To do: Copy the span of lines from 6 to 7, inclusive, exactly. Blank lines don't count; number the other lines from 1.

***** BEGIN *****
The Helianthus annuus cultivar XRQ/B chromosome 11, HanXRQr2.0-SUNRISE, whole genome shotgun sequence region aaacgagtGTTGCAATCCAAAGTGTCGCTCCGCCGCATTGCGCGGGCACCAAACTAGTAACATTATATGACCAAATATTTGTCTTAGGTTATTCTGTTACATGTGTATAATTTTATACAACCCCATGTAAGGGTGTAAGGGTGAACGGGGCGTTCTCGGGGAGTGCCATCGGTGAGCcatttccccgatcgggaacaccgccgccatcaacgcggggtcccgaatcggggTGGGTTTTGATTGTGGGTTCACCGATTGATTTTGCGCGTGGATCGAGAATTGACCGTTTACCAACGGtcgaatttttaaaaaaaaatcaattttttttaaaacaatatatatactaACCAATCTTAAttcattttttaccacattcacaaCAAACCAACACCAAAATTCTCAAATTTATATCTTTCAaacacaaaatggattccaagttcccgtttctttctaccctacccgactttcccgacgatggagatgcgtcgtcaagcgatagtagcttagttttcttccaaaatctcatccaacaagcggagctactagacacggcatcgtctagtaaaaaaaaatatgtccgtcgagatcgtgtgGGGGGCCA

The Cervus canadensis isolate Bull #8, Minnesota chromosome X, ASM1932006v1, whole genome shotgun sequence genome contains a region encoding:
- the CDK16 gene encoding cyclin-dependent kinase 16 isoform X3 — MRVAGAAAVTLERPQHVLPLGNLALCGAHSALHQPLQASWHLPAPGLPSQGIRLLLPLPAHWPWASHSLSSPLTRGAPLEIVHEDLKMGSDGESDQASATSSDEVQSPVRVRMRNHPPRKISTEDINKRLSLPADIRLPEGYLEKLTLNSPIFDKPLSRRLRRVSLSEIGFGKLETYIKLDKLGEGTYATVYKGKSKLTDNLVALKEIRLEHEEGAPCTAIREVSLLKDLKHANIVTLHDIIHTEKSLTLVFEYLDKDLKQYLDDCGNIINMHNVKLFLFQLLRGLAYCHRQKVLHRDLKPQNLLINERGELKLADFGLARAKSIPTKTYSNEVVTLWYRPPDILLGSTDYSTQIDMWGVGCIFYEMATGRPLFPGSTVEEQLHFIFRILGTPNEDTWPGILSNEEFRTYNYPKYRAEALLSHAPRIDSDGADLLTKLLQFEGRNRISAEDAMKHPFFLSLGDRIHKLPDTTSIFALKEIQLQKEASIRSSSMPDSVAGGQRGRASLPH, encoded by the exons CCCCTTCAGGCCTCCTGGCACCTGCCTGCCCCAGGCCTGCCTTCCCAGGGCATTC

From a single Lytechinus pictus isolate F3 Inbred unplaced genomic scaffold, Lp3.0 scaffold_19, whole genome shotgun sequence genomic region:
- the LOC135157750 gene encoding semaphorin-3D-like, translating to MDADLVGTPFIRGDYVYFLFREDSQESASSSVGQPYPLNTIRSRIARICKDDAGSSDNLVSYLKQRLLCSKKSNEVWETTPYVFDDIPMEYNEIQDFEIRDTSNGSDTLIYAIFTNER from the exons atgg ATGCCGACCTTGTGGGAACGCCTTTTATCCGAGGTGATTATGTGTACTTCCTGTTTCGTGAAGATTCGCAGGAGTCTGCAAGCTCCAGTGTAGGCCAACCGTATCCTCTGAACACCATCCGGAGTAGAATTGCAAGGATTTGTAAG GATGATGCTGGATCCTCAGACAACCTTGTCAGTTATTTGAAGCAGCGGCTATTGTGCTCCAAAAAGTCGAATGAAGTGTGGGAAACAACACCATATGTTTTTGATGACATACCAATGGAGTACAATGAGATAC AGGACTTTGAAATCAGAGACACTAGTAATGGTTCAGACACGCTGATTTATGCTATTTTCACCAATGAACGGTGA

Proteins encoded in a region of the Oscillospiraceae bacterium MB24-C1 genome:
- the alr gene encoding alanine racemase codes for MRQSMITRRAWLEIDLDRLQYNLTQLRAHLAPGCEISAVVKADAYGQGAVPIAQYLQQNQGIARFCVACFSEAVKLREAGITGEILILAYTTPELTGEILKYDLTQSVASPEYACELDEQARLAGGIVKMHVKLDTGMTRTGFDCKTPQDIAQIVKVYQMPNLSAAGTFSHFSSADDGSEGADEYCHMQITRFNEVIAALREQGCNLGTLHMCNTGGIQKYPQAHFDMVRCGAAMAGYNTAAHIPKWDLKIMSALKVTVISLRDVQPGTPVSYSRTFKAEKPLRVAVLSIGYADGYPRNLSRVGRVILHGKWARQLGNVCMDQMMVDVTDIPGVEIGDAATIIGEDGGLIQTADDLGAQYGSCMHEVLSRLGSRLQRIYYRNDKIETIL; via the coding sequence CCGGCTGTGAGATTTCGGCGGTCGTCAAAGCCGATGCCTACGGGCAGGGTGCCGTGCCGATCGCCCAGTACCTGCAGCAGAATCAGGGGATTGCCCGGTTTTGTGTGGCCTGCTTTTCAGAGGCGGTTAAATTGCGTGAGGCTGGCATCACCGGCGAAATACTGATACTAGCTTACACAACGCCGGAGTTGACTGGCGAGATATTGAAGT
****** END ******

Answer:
Proteins encoded in a region of the Oscillospiraceae bacterium MB24-C1 genome:
- the alr gene encoding alanine racemase codes for MRQSMITRRAWLEIDLDRLQYNLTQLRAHLAPGCEISAVVKADAYGQGAVPIAQYLQQNQGIARFCVACFSEAVKLREAGITGEILILAYTTPELTGEILKYDLTQSVASPEYACELDEQARLAGGIVKMHVKLDTGMTRTGFDCKTPQDIAQIVKVYQMPNLSAAGTFSHFSSADDGSEGADEYCHMQITRFNEVIAALREQGCNLGTLHMCNTGGIQKYPQAHFDMVRCGAAMAGYNTAAHIPKWDLKIMSALKVTVISLRDVQPGTPVSYSRTFKAEKPLRVAVLSIGYADGYPRNLSRVGRVILHGKWARQLGNVCMDQMMVDVTDIPGVEIGDAATIIGEDGGLIQTADDLGAQYGSCMHEVLSRLGSRLQRIYYRNDKIETIL; via the coding sequence CCGGCTGTGAGATTTCGGCGGTCGTCAAAGCCGATGCCTACGGGCAGGGTGCCGTGCCGATCGCCCAGTACCTGCAGCAGAATCAGGGGATTGCCCGGTTTTGTGTGGCCTGCTTTTCAGAGGCGGTTAAATTGCGTGAGGCTGGCATCACCGGCGAAATACTGATACTAGCTTACACAACGCCGGAGTTGACTGGCGAGATATTGAAGT